The mayor’s office will hand Capitol Hill, Madison, Ballard, and the Central District over to City Hall next month for the start of the rezoning process. This is when the Council will work out the upzoning details and timeline. The majority of zoning slated for Capitol Hill will change to Low Rise 3 and Neighborhood Commercial 3 and 2 zones (or NC3 and NC2, at 75 feet or 55 feet height maximum). They mostly permit one more story. These categories have square footage limits codified in them as well.

The City Council will likely vote on Capitol Hill zoning changes in 2018, but Jesseca Brand with the Seattle Department of Neighborhoods said we’ll see housing built under the framework before 2021. Continue reading

Capitol Hill food+drink | Dad’s dedication and a new generation — 30+ years of El Gallito

Elizabeth Lopez didn’t have to think long about what’s kept El Gallito open for so long.

“My dad’s dedication,” she said.

That dedication has kept the restaurant open since the early 1980s. Refugio Lopez was born in Mexico, but spent most of his life in the United States, living in Texas and Chicago before coming to Seattle in 1978. Lopez thinks it was 1983 or 84, when he opened El Gallito (Spanish for the little rooster). Refugio retired 13 years ago.

He brought the recipes with him from Mexico, Lopez said, and most of them, including classics like the enchilada sauce, haven’t changed since the day the place opened.

Like many small business owners, he involved his children, and Elizabeth and her brother, Ole, have worked at El Gallito since they were in high school. She grew up in the neighborhood, and her mother still lives on Capitol Hill, though Elizabeth has moved to Leschi and her brother to Madison Valley. Lopez said that as she’s gotten older, she’s grown to appreciate the business more, particularly how it can be good to be the boss, and make her own hours.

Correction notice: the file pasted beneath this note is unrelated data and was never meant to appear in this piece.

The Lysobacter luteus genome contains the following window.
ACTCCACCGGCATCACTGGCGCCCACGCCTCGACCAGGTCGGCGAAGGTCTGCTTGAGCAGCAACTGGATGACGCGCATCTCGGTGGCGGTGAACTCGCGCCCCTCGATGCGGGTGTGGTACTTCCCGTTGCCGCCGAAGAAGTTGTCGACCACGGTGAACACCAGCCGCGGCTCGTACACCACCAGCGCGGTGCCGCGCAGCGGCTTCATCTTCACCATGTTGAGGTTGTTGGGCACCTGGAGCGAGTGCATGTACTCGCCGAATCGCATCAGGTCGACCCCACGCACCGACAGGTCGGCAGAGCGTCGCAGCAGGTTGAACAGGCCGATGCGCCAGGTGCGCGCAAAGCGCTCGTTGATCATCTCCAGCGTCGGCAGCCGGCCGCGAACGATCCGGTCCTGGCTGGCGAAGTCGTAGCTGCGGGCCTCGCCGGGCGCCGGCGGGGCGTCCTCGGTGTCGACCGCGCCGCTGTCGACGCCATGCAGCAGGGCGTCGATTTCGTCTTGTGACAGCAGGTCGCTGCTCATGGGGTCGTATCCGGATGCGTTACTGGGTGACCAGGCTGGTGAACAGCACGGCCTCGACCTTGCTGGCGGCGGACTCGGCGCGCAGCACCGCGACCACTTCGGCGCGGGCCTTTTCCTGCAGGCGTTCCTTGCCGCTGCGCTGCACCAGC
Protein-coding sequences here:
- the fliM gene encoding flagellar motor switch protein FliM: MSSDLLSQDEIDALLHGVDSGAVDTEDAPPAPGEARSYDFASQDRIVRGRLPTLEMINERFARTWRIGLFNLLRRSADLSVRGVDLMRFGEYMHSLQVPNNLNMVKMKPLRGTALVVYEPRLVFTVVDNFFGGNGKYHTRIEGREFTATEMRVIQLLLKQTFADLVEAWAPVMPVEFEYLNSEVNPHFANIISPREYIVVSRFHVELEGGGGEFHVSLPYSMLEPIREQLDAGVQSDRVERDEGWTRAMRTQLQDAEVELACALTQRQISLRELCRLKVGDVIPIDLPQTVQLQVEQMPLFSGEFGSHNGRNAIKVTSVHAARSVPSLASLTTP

“We grew up, pretty much, in the restaurant,” she said. “I enjoy it more as an adult than I did as a kid.” Continue reading

After a 21-month road diet, first phase of 23rd Ave work complete

DSC00851The new, post road-diet 23rd Ave is now open.

The Seattle Department of Transportation began construction on the first phase of the three-phase project in June 2015, closing the road to northbound traffic between Jackson and John streets.

The newly designed road has gone from two lanes in each direction to one lane in each direction, with a center turn lane. It’s also been widened near bus stops, to allow cars to get past buses as they load and unload passengers. Continue reading

Big act of goodness: New Miller Park little library pops up ‘overnight’

IMG_1541Thanks to Andrew Taylor for this picture of a little good news in the Miller Park neighborhood.

After a February arson destroyed its predecessor, there is a new Little Free Library on 20th Ave near the Miller Community Center. Taylor tells us the new library appeared “overnight.”

Thanks to the unknown little free librarian who created it and restored a community asset. Let us know how we can thank you!

Neighborhood by neighborhood, Seattle working out HALA and Mandatory Housing Affordability changes